May 222015
 

Nut graf: I already know I’m not as good as the masters, but does it really matter?

I can't compare myself with somebody else until I've been through his trash.

I can’t compare myself with somebody else until I’ve been through his trash.

Of course I fall into the trap of comparing myself to others. It’s an occupational disease that any creator in good standing can tell you about.

There’s always going to be someone who can kick my tail. I get that. I’ll never be as good as John Steinbeck or Miles Davis. It’s just not in the cards even with those extra aces I keep in my shirt pocket.

But someone called this to my attention. Self-comparison isn’t a fair fight anyway. I can compare myself to the other writer or musician across town, but I haven’t surfed his dumpster lately.

Any creator who enjoys even a bit of success is going to generate a lot of hot garbage. Might even have a commercial account with the local waste haulers for all I know.

Let’s say you went back in time and you’re in Havana or Key West or wherever Ernest Hemingway was working. You see his trash can and, looking both ways — ratting through someone’s garbage late at night looks pretty suspicious — and you go through it.

What would you find?

Besides the whiskey bottles and cigarette butts you’ll find pages and pages of handwritten or typed work. This is a real find, right? You read through them and realize you could do better than that. Maybe the whiskey bottles are a clue here.

What you see on the open market is the best of Hemingway’s best. Many drafts. Much fine tuning. Polished beyond polished. Even his worst published work is awe-inspiring. But the stuff in his dumpster? Not so much.

Kind of changes the equation, huh?

That’s the fallacy of self-comparison. I only see my rival’s or virtual mentor’s best work.

With mine, I see all of it. The good, the bad, the butt-ugly.

For my own reasons I like to work the old-school way. On paper for the first drafts. I keep them in a 12″x12″ box, and not quite halfway through 2015 I filled it halfway up. That’s a lot o’trash.

My current work took up more than a ream of paper, and it’s all going to get thrown out anyway. Or saved in that box as a visual reminder of how much written BS I can truly generate.

All of it is fixable. Each time I rewrite the quality improves by a couple of degrees. As far as the first drafts go, though, they’re totally experimental and I don’t have to admit to doing them.

The truth is that I know I’m not in the same league as these guys.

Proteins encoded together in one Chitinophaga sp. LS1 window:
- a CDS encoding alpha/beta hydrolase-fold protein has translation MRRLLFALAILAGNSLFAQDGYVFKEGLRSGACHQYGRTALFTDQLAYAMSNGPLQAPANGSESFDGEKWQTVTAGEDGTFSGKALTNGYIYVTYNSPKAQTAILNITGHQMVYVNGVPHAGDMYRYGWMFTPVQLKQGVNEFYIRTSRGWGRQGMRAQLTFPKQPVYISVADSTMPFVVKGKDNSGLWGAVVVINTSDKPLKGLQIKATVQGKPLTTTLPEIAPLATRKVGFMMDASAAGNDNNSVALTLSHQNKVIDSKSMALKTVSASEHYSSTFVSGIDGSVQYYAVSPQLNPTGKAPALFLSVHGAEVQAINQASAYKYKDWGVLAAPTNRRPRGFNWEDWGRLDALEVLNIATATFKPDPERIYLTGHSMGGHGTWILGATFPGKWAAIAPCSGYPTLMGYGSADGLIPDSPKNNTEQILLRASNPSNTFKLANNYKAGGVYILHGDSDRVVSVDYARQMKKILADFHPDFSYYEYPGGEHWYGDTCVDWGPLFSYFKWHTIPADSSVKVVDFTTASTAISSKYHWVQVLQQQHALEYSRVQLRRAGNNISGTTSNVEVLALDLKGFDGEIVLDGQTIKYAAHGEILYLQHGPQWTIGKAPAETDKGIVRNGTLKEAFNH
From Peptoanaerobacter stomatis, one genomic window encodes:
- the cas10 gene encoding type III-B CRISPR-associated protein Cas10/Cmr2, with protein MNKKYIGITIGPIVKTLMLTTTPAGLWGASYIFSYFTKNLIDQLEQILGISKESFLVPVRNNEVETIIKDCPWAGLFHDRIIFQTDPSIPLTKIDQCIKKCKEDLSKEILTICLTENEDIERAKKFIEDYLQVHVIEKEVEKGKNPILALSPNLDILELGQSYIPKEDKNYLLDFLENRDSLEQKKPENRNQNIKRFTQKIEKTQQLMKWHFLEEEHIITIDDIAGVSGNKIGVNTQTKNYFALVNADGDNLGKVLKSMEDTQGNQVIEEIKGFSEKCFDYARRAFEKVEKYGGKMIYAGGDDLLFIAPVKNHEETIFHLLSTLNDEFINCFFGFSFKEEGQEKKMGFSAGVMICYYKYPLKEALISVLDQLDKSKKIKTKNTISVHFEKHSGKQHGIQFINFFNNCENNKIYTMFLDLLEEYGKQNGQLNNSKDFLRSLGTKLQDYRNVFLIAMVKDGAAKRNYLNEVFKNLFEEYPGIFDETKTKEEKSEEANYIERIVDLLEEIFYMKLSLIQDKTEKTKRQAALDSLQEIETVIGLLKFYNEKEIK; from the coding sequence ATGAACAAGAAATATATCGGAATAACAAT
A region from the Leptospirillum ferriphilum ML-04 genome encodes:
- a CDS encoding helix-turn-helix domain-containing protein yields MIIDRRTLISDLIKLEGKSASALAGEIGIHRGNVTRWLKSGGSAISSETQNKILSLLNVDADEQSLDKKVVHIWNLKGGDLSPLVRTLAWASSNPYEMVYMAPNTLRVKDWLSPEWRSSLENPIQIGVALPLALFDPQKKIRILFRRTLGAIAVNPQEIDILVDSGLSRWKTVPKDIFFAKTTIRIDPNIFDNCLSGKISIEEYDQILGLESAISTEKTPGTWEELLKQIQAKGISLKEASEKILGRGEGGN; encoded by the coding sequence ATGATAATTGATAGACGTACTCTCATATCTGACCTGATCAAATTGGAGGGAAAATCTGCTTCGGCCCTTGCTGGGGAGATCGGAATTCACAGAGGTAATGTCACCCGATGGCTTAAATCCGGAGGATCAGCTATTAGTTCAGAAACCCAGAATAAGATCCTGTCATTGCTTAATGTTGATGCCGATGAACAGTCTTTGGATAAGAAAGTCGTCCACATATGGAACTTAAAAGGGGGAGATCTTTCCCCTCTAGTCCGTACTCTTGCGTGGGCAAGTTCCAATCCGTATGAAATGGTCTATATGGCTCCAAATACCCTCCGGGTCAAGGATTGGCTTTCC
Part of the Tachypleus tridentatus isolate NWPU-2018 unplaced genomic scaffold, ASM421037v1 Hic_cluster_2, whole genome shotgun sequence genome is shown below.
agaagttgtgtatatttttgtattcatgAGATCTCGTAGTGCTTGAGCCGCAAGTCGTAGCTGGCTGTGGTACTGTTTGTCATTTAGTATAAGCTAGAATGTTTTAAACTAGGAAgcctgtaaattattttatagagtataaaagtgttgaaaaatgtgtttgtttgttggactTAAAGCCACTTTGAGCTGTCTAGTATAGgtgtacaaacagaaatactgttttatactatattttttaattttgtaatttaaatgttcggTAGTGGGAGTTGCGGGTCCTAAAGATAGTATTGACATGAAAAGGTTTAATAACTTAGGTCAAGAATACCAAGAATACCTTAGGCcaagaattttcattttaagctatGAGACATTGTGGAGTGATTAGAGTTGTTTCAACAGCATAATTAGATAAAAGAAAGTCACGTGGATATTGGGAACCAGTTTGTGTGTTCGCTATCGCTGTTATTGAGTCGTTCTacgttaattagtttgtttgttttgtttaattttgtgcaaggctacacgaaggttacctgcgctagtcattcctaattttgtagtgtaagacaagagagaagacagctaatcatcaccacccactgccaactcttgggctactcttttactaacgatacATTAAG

What’s equally true is that it doesn’t matter. What matters is doing the things that fall within my own strengths, and knowing the great ones are every bit as capable of turning out terrible stuff as I am.

May 112015
 
I generate garbage for a living,. These are my first drafts for 2015, and the year's not half over yet.

I generate garbage for a living,. These are my first drafts for 2015, and the year’s not half over yet.

By my own estimation it’s around 512 pages, but I’m not gonna bother to count them. It’s thicker than a ream of paper, and at least a few trees sacrificed themselves for my work.

Or something.

It’s uncut, with nothing between brain and paper except an old typewriter. Much of it is stream of consciousness, with an outline being thrown together after the fact. The whole thing took 40 days and at least two cans of Cuban coffee.

It’s terrible, but all first drafts are. Hemingway called all first drafts — including his own — something that I will not repeat in a family venue such as this.

No third party reads my first drafts and lives. But that’s the creative process.

If you listen to the uncut version of your favorite jazz album you’ll probably hear multiple takes, false starts, train wrecks, conversations with the sound guy, and the leader screaming at one of his sidemen. Pharoah’s Dance, the 20-minute opening cut on Miles Davis’ Bitches Brew album, has something like 19 edits. There are a couple of places where you can hear the splices. But it’s an amazing album, essential listening.

Every time you fumble through a song the first time, every blog post you write, every porch you build or every piece of software you create is gonna have issues. Big ones. You’ll end up throwing half of it out and totally rebuilding the other half.

Then you hope you threw out the right half.

It’s a necessary step in the creative process.

The next step is to let it sit a good while. Detach myself from the project and do something else. Forget it’s there. Then on July 1 I’ll pull it out of the box, read through it, go through a few red pens and try to pull something out of it. Kind of like finding the pony in the mountain of horse flop.

Diamonds come out of coal. Oil comes primarily from dead things. Art comes from the aforementioned pile.

You need to create the garbage before you can dig out the good stuff.

The garbage comes first.

#endit#

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May 112015
 
Word count: 102,365. Half of them may live.;

Word count: 102,365. Half of them may live. The typewriter is even older than I am.

Trust me. It’ll be pretty bad.

It’ll sit in cold storage for 40 days and 40 nights, and will come out July 1. Then I’m gonna bleed all over it with a red pen.

Half of it will get thrown out, and the other half totally rewritten. But that’s the nature of the business.

There’s a story in there somewhere.

#endit#